When I woke up on the morning of September 11, 2001 to the radio describing the attack on the Twin Towers, my first vocal response was "Bush is bombing his own country to start a war." Since then, it has only cost $287 billion and nearly 2500 US Soldiers to kill 40,000 Iraqi civilians (yeah, I know they killed a lot of insurgents too, who probably wouldn't have insurged without the great excuse of someone invading their country). While driving home alone one evening last year, as Amber was expecting our first child, I burst into uncontrollable tears thinking about the mothers in Iraq who lost their children - unborn or born - because of the bombings and stressful fears they were experiencing.

Loose Change is an online film that debunks the current accepted version of events from 9/11. They offer documented proof for every claim.

Of course, if they are right, which I think they are, nothing can be done about it anyway. Anyone want to prosecute the president? It was easier to attempt to impeach Clinton over lying about sex acts than it would be to try and impeach Bush over his lies. Why? One exerts more terrifying muscle than the other.

Of course, we believe what we want to believe, right? 1 Billion Muslims, Catholics, Hindus, and Atheists can't be wrong. So who am I trying to convince anyway?

When we give a small group of people absolute, unchallenged power, look out! Even more so when that power you've given them affects people that have no vote. I'm not an American, but...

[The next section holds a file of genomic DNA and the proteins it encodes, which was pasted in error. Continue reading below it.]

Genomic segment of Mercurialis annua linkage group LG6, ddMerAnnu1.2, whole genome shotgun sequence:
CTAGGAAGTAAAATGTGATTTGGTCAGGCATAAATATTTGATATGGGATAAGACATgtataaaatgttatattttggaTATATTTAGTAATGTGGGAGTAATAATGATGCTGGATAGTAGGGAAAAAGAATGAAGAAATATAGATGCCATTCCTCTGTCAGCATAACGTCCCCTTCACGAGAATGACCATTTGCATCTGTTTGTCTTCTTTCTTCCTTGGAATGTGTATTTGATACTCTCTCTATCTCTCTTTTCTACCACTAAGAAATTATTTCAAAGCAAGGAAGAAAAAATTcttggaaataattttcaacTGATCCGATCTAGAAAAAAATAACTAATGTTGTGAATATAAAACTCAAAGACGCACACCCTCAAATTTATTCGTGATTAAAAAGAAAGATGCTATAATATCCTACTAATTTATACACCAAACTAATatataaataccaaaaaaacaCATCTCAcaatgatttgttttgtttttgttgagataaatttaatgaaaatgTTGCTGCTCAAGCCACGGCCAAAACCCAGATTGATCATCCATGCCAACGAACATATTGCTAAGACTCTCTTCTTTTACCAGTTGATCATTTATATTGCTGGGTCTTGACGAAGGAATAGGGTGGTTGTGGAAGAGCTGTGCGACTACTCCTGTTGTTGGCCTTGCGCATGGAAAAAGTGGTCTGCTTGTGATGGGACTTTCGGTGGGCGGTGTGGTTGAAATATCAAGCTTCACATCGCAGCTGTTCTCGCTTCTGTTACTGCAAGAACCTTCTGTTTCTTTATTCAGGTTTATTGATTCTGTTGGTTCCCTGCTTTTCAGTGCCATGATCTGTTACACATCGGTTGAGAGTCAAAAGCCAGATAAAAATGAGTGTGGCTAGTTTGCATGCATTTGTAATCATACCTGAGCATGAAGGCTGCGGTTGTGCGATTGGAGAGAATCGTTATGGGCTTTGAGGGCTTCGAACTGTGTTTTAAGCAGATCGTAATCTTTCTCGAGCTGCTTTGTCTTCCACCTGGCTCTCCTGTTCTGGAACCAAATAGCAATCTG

"A big part of our lives has to do with America. In our country it is overwhelming. I feel there could just as well be an American military presence in Denmark. We are a nation under a very bad influence, because I think Bush is an a**h*le and doing a lot of really stupid things. America is sitting on the world and therefore I am making films about it. I'd say 60% of the things I have experienced in my life are American, so in fact I am an American. But I can't go there and vote. That's why I am making films about America."
-Lars von Trier
Director of Dogville, Manderlay and other super films

Last week I met an American woman who teaches in New Mexico. She said there were teachers in Albuquerque that were imprisoned and lost their jobs for speaking out against the war - Patriot Act. I'm a teacher and I understand the implications of speaking your opinion in a public classroom of children. But I also have a philosophy of education that permits discussion.

I'm not expecting much discussion here. People avoid my political statements. Oh well, I got to make that nifty Home Despot logo and I haven't preached a sermon in a long time. I do promise to be diplomatic though.

Bought Neil Young's Living with War album. I love it!




When I got home this evening from our 4 days on the road, there was a wonderful surprise waiting for me. Stretched over from the roof of my neighbour's house is a bright yellow ethernet cable. The cable descends over my roof and down to my window. You can see the splice that was done to either extend the cable the last 2 feet I needed or to get the clip onto the cable. The point is: I now have internet at home!!!